Schmidt: Google Still A Tech Company Despite The Billboards

Figuring everyone's had enough Google exec interviews at the moment that cover the same old ground, I put the Los Angeles Times interview today with Google CEO Eric Schmidt on our budget to be a headlines-only reference, like this:

Said Schmidt:

Q: Is Google a media company or a technology company?

A: It's better to think of Google as a technology company. Google is run by three computer scientists, and Google is an innovator in technology in our space. We're in the advertising business — 99% of our revenue is advertising-related. But that doesn't make us a media company. We don't do our own content. We get you to someone else's content faster.

John Battelle caught the same "we're a tech company" reference and gave it an entire semi-rant:

But to equate Google not doing its own content with a free pass from the media company classification is, well, absurd. That presumes that media companies only make packaged goods - traditional content - and ignores the fact that the majority of media companies in a post web world (and plenty in the pre web world) are not "creators of content" they are innovators in the media experience business in one way or another.

He goes on a bit more, concluding:

The entire media world is fearful of Google; insisting you are not in their business is a placating calculation. But my two cents: No one is buying it.

I agree entirely. Actually, I sort of thought the entire "Google media company or not" meme was dead ages ago. I last put it to Google back in 2003, getting back from Sergey Brin:

Google has an important technology component. But we also care about the utility of the technology and for our advertising network and publishers. So, I think we're a technology company that applies technology to media.

In 2004, even if Google still wanted to delude itself as being a tech company, the products it sold didn't show that, as I wrote after image ads were released:

Google, of course, is more than a search engine itself. Aside from portal features, it's a major media company, as I've written before. Anyone who has failed to get this picture can't miss it now, as Google announced yesterday that it will distribute graphical ads on web sites.

Skip forward to 2006, when Google went into radio. If there were any holdouts to the "Google's a tech company" notion, surely they'd be wiped out by that move. I wrote:

Guess anyone still entertaining the notion of Google as a technology company versus a media company can put that to bed. Putting ads on radio isn't really a technology business. Nor is it central to that mission of organizing the world's information. Neither is putting ads into print or slapping them up all over the web, either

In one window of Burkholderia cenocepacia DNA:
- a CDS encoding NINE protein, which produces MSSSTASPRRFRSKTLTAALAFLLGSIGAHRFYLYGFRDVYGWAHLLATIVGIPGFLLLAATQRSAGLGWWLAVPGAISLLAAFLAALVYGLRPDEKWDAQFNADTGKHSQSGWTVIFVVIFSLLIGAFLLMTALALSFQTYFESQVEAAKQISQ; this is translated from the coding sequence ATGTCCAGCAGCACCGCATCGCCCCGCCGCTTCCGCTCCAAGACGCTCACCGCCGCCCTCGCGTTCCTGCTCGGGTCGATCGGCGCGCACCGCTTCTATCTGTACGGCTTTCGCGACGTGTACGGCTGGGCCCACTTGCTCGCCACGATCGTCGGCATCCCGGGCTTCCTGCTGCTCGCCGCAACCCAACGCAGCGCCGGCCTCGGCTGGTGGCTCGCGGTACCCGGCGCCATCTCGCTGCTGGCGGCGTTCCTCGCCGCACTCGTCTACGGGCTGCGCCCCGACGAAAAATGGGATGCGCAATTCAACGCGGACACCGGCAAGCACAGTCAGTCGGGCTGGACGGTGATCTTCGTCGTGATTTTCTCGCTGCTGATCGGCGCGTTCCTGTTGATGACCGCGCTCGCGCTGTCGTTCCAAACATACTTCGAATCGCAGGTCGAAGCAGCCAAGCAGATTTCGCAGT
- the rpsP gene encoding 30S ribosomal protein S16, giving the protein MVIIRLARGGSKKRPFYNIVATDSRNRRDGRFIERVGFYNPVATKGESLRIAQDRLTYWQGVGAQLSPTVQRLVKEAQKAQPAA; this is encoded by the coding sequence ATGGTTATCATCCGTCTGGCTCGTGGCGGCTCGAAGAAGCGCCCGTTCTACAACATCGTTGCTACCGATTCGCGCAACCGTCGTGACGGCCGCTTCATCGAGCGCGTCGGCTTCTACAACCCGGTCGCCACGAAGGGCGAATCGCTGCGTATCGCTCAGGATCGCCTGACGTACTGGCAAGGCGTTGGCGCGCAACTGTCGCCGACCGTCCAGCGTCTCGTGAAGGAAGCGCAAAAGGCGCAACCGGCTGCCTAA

So yeah, seeing Schmidt still embrace the notion that Google's a tech company is like disputing the existence gravity. And the argument that they're not a media company because they don't own the media content themselves? Right with John -- doesn't matter if you own it. It matters if you earn off it.

That takes me back again to 2003, when The Register argued that Google had problems being in the advertising business because it didn't own its own billboards. From my analysis then, I explained:

Where Orlowski's article is wrong is the idea that Google doesn't own enough billboards for its advertisements. Google's web site is incredibly popular, a giant billboard that it completely owns. It's not a media agency for its own site -- it IS the media owner.

To dismiss the Google web site is to suggest that a major television network in the United States such as NBC is in trouble because it doesn't own the other networks, as well. As long as Google's own site stays popular, and there's every reason to expect it will, Google is in the enviable position of being a major media owner....

Meanwhile, the Google AdSense program by anecdotal accounts has proven to be a knockout punch at coopting billboards owned by others for free. It seems difficult these days to encounter a site that doesn't seem to be carrying Google AdSense links. The Washington Post just ran an article with publishers raving about them. I even now get horrible spam promising to tell me how to make money off Google AdSense.

Perhaps calling Google an advertising company might be less open to debate, since that's the main product it sells -- advertising. But given the billboard idea, I don't think calling it a media company is off the mark. Google's in the billboard business, filling up those that it owns (via software, its own web sites) and those it rents from others with ads.

Meanwhile, here's one more jaw dropper from the

Q: Was your corporate motto, "Don't be evil," a direct response to Microsoft?

A: No. It had nothing to do with Microsoft. Larry and Sergey, and certainly I when I joined the company, spent almost no time on Microsoft. This is a press-generated focus. We don't spend very much time talking about Microsoft.

Q: They're sure fascinated with you guys.

A: We do not spend our time talking about them. It's perfectly fine if everyone wants to obsess about what we're doing. We want to obsess about what we're doing and how can we do better.

Sorry, asking the US Justice Department and the European Union to investigate whether Microsoft is unfair with implementing search within Internet Explorer shows you do spend time talking about them.

I'm not saying Google plans its moves totally around what Microsoft does, nor that its plans are about wiping out Microsoft. But the two companies simply overlap on too many things these days. And Microsoft has Google very much in its sights as a target. Google, despite setting its own agenda, obviously must talk about what Microsoft does as part of its planning.